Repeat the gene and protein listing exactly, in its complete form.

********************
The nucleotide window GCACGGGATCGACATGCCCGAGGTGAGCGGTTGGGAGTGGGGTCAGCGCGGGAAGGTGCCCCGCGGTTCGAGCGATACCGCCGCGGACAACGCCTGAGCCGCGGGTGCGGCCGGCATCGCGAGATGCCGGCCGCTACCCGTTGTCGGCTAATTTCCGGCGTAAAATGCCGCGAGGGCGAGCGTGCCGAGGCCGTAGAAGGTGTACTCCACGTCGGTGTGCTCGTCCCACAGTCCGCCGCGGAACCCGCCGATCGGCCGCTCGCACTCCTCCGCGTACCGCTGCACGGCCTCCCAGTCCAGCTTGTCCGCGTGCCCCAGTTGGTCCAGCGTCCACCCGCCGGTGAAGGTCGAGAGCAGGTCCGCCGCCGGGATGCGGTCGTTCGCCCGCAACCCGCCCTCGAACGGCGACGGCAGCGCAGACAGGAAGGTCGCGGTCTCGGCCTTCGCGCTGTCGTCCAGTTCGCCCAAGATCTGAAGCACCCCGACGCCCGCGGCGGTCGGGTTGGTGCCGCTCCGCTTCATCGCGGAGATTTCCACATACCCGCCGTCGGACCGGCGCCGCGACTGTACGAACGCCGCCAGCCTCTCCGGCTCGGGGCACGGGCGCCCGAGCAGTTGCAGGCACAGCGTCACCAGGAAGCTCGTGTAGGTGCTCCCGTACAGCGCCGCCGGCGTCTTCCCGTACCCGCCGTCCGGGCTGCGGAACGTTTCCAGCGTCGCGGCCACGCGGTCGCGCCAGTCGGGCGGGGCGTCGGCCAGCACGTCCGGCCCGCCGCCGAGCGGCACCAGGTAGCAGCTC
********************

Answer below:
The nucleotide window GCACGGGATCGACATGCCCGAGGTGAGCGGTTGGGAGTGGGGTCAGCGCGGGAAGGTGCCCCGCGGTTCGAGCGATACCGCCGCGGACAACGCCTGAGCCGCGGGTGCGGCCGGCATCGCGAGATGCCGGCCGCTACCCGTTGTCGGCTAATTTCCGGCGTAAAATGCCGCGAGGGCGAGCGTGCCGAGGCCGTAGAAGGTGTACTCCACGTCGGTGTGCTCGTCCCACAGTCCGCCGCGGAACCCGCCGATCGGCCGCTCGCACTCCTCCGCGTACCGCTGCACGGCCTCCCAGTCCAGCTTGTCCGCGTGCCCCAGTTGGTCCAGCGTCCACCCGCCGGTGAAGGTCGAGAGCAGGTCCGCCGCCGGGATGCGGTCGTTCGCCCGCAACCCGCCCTCGAACGGCGACGGCAGCGCAGACAGGAAGGTCGCGGTCTCGGCCTTCGCGCTGTCGTCCAGTTCGCCCAAGATCTGAAGCACCCCGACGCCCGCGGCGGTCGGGTTGGTGCCGCTCCGCTTCATCGCGGAGATTTCCACATACCCGCCGTCGGACCGGCGCCGCGACTGTACGAACGCCGCCAGCCTCTCCGGCTCGGGGCACGGGCGCCCGAGCAGTTGCAGGCACAGCGTCACCAGGAAGCTCGTGTAGGTGCTCCCGTACAGCGCCGCCGGCGTCTTCCCGTACCCGCCGTCCGGGCTGCGGAACGTTTCCAGCGTCGCGGCCACGCGGTCGCGCCAGTCGGGCGGGGCGTCGGCCAGCACGTCCGGCCCGCCGCCGAGCGGCACCAGGTAGCAGCTC